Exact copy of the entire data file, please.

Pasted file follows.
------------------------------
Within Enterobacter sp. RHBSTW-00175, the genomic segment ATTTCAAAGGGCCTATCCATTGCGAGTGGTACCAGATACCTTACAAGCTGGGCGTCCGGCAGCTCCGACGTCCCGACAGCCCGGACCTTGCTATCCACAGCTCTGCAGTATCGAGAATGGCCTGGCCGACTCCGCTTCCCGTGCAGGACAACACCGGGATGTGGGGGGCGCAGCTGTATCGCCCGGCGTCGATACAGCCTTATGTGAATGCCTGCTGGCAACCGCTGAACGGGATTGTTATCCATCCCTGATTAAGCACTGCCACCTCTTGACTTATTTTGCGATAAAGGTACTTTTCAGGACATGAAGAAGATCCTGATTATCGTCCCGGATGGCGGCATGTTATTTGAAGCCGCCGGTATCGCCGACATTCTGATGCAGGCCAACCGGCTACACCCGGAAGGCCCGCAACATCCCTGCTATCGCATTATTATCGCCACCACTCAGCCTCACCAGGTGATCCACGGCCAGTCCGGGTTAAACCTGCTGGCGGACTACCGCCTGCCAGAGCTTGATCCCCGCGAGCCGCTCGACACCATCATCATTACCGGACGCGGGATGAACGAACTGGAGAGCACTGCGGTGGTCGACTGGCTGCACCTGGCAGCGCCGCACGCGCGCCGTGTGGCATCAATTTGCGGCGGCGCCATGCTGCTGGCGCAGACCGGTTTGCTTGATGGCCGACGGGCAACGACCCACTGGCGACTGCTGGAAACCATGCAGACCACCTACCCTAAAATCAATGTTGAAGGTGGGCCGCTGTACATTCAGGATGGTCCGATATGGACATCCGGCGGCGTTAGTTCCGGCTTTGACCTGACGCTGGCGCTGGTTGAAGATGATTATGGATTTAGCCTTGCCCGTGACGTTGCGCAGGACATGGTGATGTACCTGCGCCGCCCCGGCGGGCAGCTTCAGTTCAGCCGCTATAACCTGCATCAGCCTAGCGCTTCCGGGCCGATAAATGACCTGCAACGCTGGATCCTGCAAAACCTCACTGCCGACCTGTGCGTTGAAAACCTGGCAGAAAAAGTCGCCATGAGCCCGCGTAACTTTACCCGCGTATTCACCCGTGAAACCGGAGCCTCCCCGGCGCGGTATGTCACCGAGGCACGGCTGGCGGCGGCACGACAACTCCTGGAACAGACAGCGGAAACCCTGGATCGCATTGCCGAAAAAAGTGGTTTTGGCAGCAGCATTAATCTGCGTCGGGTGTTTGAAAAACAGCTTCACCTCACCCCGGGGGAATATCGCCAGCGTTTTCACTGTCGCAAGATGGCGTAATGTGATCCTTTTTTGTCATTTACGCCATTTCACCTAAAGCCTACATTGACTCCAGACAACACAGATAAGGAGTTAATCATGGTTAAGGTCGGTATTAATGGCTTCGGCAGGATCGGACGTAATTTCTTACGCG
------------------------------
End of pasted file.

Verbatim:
Within Enterobacter sp. RHBSTW-00175, the genomic segment ATTTCAAAGGGCCTATCCATTGCGAGTGGTACCAGATACCTTACAAGCTGGGCGTCCGGCAGCTCCGACGTCCCGACAGCCCGGACCTTGCTATCCACAGCTCTGCAGTATCGAGAATGGCCTGGCCGACTCCGCTTCCCGTGCAGGACAACACCGGGATGTGGGGGGCGCAGCTGTATCGCCCGGCGTCGATACAGCCTTATGTGAATGCCTGCTGGCAACCGCTGAACGGGATTGTTATCCATCCCTGATTAAGCACTGCCACCTCTTGACTTATTTTGCGATAAAGGTACTTTTCAGGACATGAAGAAGATCCTGATTATCGTCCCGGATGGCGGCATGTTATTTGAAGCCGCCGGTATCGCCGACATTCTGATGCAGGCCAACCGGCTACACCCGGAAGGCCCGCAACATCCCTGCTATCGCATTATTATCGCCACCACTCAGCCTCACCAGGTGATCCACGGCCAGTCCGGGTTAAACCTGCTGGCGGACTACCGCCTGCCAGAGCTTGATCCCCGCGAGCCGCTCGACACCATCATCATTACCGGACGCGGGATGAACGAACTGGAGAGCACTGCGGTGGTCGACTGGCTGCACCTGGCAGCGCCGCACGCGCGCCGTGTGGCATCAATTTGCGGCGGCGCCATGCTGCTGGCGCAGACCGGTTTGCTTGATGGCCGACGGGCAACGACCCACTGGCGACTGCTGGAAACCATGCAGACCACCTACCCTAAAATCAATGTTGAAGGTGGGCCGCTGTACATTCAGGATGGTCCGATATGGACATCCGGCGGCGTTAGTTCCGGCTTTGACCTGACGCTGGCGCTGGTTGAAGATGATTATGGATTTAGCCTTGCCCGTGACGTTGCGCAGGACATGGTGATGTACCTGCGCCGCCCCGGCGGGCAGCTTCAGTTCAGCCGCTATAACCTGCATCAGCCTAGCGCTTCCGGGCCGATAAATGACCTGCAACGCTGGATCCTGCAAAACCTCACTGCCGACCTGTGCGTTGAAAACCTGGCAGAAAAAGTCGCCATGAGCCCGCGTAACTTTACCCGCGTATTCACCCGTGAAACCGGAGCCTCCCCGGCGCGGTATGTCACCGAGGCACGGCTGGCGGCGGCACGACAACTCCTGGAACAGACAGCGGAAACCCTGGATCGCATTGCCGAAAAAAGTGGTTTTGGCAGCAGCATTAATCTGCGTCGGGTGTTTGAAAAACAGCTTCACCTCACCCCGGGGGAATATCGCCAGCGTTTTCACTGTCGCAAGATGGCGTAATGTGATCCTTTTTTGTCATTTACGCCATTTCACCTAAAGCCTACATTGACTCCAGACAACACAGATAAGGAGTTAATCATGGTTAAGGTCGGTATTAATGGCTTCGGCAGGATCGGACGTAATTTCTTACGCG